The security flaws in Social Security numbers have been known for some time, but what was theory has been proven to be fact as researchers at Carnegie Mellon University have shown that publicly available data could be used to obtain about 8.5 percent of all social security numbers of people born between 1989 and 2003.
In their article, Predicting Social Security numbers from public data, Alessandro Acquisti and Ralph Gross demonstrate that using a Social Security Administration (SSA) Death Master File (DMF), they can detect statistical patterns in the assignment of social security numbers (SSNs) and use date of birth information to obtain SSNs.
"Our results highlight the unexpected privacy consequences of the complex interactions among multiple data sources in modern information economies and quantify privacy risks associated with information revelation in public forums," the researchers wrote.
Part of the security problem lies with the method used to assign SSNs. The researchers note that only four digits of the nine digit SSN are random. The first three digits are called the Area Number (AN) and the next two are the Group Number (GN). ANs are allocated to specific states and GNs to specific birth years.
Given the date of birth and place of birth, researchers need only guess at the final four digits.
Ironically, the researchers note, some privacy initiatives have ruled by law that only the last four digits be publicly available. This publicly available data heightens the risk of identity theft. Absent publicly available SSNs, credit services and other SSN validation businesses could be used by malicious actors to obtain the rest of the data.
Another part of the problem lies with the Death Master File (DMF), a list of people who have died along with their SSNs.
"The Death Master File is publicly available from the Social Security Administration (SSA) for a little under $1,800 for a single issue ($6,900 for a quarterly subscription with monthly updates)," notes privacy outfit EPIC on their SSN advice page. "These records contain important personal identifiable information, including the name, social security number, date of birth, date of death, state or country of residence, ZIP code of last residence, and ZIP code of lump sum payment to the decedent's beneficiary. These records are also accessible for free on the Web at places like Ancestry.com."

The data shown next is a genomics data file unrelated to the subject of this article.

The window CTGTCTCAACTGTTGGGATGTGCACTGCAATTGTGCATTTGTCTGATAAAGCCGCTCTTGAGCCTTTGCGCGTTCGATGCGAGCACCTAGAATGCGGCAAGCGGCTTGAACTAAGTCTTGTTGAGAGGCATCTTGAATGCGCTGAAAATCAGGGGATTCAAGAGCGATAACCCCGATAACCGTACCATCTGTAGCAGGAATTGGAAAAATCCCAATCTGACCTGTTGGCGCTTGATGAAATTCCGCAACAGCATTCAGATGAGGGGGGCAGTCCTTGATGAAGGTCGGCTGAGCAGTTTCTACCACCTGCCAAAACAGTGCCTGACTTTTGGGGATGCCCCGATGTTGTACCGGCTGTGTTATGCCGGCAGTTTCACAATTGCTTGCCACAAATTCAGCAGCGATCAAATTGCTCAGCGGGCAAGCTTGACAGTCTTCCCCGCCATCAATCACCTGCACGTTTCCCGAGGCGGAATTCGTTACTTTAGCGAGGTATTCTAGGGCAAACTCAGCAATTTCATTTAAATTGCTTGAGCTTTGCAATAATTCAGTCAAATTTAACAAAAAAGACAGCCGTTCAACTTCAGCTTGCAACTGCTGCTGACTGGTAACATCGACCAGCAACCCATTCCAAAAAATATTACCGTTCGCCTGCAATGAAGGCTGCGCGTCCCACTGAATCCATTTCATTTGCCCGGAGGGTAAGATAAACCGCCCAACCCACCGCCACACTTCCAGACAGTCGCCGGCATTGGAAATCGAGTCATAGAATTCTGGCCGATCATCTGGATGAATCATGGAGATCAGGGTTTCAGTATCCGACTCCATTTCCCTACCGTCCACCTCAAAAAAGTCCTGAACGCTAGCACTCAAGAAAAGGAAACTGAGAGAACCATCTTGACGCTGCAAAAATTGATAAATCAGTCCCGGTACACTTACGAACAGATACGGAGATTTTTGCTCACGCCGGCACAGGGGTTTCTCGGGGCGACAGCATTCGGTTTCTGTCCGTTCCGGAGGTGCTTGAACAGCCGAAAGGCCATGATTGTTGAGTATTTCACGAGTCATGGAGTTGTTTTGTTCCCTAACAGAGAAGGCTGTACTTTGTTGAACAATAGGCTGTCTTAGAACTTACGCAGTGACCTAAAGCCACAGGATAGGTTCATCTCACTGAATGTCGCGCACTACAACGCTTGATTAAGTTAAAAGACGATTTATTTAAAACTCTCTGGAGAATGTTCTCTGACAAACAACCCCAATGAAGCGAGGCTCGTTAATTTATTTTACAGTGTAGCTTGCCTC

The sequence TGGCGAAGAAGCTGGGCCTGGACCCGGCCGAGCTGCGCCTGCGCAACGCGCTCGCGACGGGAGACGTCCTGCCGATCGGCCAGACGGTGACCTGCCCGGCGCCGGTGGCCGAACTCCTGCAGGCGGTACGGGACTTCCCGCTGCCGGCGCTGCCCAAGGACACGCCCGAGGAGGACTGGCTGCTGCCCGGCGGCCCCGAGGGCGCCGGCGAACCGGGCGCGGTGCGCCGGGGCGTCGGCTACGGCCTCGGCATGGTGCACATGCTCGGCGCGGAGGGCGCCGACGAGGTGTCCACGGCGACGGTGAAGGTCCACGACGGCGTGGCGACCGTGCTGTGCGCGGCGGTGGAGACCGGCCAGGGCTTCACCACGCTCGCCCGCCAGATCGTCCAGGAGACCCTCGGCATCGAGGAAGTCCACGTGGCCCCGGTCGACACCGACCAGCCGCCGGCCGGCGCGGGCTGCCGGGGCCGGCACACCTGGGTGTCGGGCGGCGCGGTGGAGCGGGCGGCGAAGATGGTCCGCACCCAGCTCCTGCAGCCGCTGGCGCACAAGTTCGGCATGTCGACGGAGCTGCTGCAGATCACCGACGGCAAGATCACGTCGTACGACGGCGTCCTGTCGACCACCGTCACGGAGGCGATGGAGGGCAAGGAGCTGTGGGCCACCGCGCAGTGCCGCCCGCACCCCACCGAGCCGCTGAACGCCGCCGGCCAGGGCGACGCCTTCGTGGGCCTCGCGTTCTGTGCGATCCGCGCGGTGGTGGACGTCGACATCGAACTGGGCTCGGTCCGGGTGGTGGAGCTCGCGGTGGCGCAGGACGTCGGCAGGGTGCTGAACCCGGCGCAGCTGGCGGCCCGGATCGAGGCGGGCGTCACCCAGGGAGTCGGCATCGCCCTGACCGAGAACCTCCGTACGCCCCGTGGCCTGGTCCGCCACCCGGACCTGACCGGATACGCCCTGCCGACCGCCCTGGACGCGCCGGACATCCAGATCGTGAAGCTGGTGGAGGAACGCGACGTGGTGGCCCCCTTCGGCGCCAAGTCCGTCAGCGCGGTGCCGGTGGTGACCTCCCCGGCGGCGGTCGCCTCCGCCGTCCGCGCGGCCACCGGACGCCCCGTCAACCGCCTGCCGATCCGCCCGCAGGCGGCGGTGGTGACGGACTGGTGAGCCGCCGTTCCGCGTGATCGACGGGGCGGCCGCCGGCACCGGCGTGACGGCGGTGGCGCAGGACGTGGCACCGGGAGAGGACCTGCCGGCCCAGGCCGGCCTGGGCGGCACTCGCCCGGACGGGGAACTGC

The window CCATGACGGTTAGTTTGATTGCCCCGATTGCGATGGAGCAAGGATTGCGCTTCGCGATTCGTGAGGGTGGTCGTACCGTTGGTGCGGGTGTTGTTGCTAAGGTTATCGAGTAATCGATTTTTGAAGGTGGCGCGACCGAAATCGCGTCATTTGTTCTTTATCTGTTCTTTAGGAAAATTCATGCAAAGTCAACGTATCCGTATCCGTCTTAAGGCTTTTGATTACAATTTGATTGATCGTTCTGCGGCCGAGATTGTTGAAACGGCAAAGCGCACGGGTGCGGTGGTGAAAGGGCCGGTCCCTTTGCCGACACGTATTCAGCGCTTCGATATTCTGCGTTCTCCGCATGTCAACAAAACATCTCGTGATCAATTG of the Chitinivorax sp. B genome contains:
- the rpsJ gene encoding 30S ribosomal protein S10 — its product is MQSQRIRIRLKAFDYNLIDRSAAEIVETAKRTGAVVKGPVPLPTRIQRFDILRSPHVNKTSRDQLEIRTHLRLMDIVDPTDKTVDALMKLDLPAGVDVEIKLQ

The researchers used the DMF to determine the first five digits of SSNs. They found that SSNs from less populous states were easier to crack.
The researchers said that a hacker could apply for credit cards by impersonating 18-year-olds born in West Virginia after obtaining their date of birth from commercial databases. They said that the hacker could obtain 47 credentials per minute, harvesting about 4,000 credentials before being blacklisted, using a small botnet consisting of only 10,000 infected PCs.
"Industry and policy makers may need, instead, to finally reassess our perilous reliance on SSNs for authentication, and on consumers' impossible duty to protect them," the researchers concluded.
ANs and GNs were created to make it more difficult to fake an SSN. But they have made it easier to perpetrate identity theft. "The upside of all this security is that it makes it much harder for a fraudster to obtain a fake SSN, and apply for benefits, be eligible to work, etc," wrote Michael Argast, Sophos director of sales engineering, in a blog post. "The downside -- it makes it much easier for fraudsters to steal identity from an actual person, and all the associated costs are now borne by the individual rather than the state."
But he added that companies should not be using SSNs. "For decades, we have cautioned the private sector, including educational, financial and health care institutions, against using the SSN as a personal identifier," he said.
He also said that the SSA is working on the problem. "For reasons unrelated to this report, the agency has been developing a system to randomly assign SSNs. This system will be in place next year," he said.
Article courtesy of InternetNews.com.